Saturday, December 3, 2011

Let's go climb a mountain!

Why not?

After all, I'm totally in shape (not), adore the outdoors (not), and hiking is one of my favorite pastimes (never done it in my life).

Seoraksan National Park, Ganghwon Province
Seriously, though, I've wanted to do this for a while, ever since I heard about Seorak Mountain after our second week in Korea. Seoraksan National Park is a b-e-a-u-t-i-f-u-l area in the North-Eastern part of the country and we were told that October/November was the perfect time of year to visit, not only because of the picturesque scenery but also because the weather is perfect for hiking. I also could use a little bit of exercise, for a change.

I've come to realize that foreigners here in Korea have developed effective ways to communicate events to eachother. Websites such as Waygook, The Yeogiyo and various social groups on Facebook have enabled Jason and I to keep up to date with things to do, places to see, and people to meet. Our coteachers are also always suggesting fun things to do, and are often very surprised to find out that we already know about them.

It's through one of these 'sources' that we've come to learn about a tour company called Adventure Korea. Their English tours include everything from trips to the DMZ up near North Korea, to the Southern island of Jeju, to temple stays, and of course, hiking. Jason and I booked the 2-day early November weekend trip. The good thing about this trip is that there were two options: the 4 hour round trip hike up to Ulsan Rock, or the two hour mini-hike that included a Gondola ride up to a waterfall. What to choose, what to choose?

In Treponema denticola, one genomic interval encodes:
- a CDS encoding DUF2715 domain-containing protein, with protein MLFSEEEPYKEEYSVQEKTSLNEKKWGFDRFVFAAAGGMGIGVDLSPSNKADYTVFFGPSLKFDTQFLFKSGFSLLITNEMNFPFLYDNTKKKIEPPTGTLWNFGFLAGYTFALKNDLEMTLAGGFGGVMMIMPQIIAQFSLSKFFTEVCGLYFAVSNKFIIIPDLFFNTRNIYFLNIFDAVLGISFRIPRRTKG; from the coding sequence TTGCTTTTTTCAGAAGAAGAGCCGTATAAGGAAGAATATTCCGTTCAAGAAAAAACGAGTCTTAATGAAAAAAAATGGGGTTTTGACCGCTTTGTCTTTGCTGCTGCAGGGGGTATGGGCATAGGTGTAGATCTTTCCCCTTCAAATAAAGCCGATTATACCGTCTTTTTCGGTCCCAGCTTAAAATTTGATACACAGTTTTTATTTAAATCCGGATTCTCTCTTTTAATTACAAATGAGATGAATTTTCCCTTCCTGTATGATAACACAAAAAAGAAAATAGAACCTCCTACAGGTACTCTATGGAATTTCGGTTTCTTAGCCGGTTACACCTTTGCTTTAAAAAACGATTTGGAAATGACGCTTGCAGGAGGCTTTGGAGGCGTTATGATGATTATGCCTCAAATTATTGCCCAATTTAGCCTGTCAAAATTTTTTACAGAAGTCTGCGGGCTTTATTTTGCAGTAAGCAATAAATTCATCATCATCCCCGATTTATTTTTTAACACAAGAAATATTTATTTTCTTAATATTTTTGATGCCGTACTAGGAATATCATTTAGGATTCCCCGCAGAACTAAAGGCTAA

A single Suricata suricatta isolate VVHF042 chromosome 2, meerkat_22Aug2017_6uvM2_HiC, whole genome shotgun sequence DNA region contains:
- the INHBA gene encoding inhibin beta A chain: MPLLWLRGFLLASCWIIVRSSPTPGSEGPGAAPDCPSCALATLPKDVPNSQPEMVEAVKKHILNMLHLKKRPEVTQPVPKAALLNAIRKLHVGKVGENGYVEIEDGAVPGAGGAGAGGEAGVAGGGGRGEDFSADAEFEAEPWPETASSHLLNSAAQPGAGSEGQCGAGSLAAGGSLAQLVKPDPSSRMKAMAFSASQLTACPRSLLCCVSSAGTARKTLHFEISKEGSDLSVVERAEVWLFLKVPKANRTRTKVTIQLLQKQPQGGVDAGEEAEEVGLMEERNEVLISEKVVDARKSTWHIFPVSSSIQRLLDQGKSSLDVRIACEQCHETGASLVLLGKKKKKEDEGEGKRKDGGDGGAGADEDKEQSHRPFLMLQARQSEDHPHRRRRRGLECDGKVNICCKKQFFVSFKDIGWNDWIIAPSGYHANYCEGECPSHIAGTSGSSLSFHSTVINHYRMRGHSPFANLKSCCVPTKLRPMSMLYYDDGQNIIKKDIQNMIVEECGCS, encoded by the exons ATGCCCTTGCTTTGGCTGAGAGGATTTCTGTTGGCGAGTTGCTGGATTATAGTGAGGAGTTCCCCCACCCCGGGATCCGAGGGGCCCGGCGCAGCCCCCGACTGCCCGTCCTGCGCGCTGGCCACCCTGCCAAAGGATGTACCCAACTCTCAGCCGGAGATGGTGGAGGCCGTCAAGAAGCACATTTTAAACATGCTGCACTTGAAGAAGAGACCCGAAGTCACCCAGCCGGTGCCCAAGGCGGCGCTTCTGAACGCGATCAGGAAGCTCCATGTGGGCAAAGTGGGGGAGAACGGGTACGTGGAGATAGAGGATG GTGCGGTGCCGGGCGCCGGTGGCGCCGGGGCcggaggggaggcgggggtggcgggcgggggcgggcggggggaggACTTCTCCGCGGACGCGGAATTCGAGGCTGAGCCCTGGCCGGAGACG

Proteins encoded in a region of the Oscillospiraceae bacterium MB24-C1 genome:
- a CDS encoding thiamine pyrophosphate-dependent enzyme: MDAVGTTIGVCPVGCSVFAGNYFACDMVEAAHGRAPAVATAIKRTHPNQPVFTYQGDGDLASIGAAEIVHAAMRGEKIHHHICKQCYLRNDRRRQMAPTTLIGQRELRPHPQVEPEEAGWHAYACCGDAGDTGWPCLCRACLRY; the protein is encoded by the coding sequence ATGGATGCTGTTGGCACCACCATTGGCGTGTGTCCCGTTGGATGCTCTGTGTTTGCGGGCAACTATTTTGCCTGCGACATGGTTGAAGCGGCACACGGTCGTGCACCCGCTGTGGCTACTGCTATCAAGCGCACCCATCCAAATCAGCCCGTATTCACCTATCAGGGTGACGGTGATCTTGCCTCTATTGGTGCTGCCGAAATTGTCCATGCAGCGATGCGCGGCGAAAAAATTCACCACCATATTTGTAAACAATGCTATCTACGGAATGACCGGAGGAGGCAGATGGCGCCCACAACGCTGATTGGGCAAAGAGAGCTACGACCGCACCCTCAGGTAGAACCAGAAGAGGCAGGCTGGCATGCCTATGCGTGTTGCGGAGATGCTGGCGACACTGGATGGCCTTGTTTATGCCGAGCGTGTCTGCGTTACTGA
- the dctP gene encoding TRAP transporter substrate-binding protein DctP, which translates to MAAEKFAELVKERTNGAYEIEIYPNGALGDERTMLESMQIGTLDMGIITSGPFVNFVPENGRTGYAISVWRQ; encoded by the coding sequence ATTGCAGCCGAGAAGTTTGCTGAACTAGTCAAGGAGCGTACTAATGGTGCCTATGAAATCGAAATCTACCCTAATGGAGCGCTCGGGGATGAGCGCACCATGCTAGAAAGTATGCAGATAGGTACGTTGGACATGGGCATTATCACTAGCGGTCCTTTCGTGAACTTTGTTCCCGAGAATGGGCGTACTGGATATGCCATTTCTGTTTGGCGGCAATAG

Our new spiffy hiking shoes!
In preparation for my first hiking experience, I visited our trusty local EMart to purchase myself  some  waterproof hiking shoes with sturdy rubber grips. Jason paid slightly more for a North Face pair. I also bought gloves, a hat, self-warming heating pads for hands or feet (which I could use right now in the teachers' room as I am typing this - it is absolutely freezing in here!), and a winter coat, none of which I would end up resorting to.

We left Bundang around 6:30am on the Saturday morning in order to meet our Adventure Korea contact person in Seoul, and started our 3 1/2 hour bus ride to Seoraksan. The progressive absence of conventional seated toilets, and the fact that I kept being awakened by my ears popping informed me that we were increasing our altitude while driving further and further away from the city.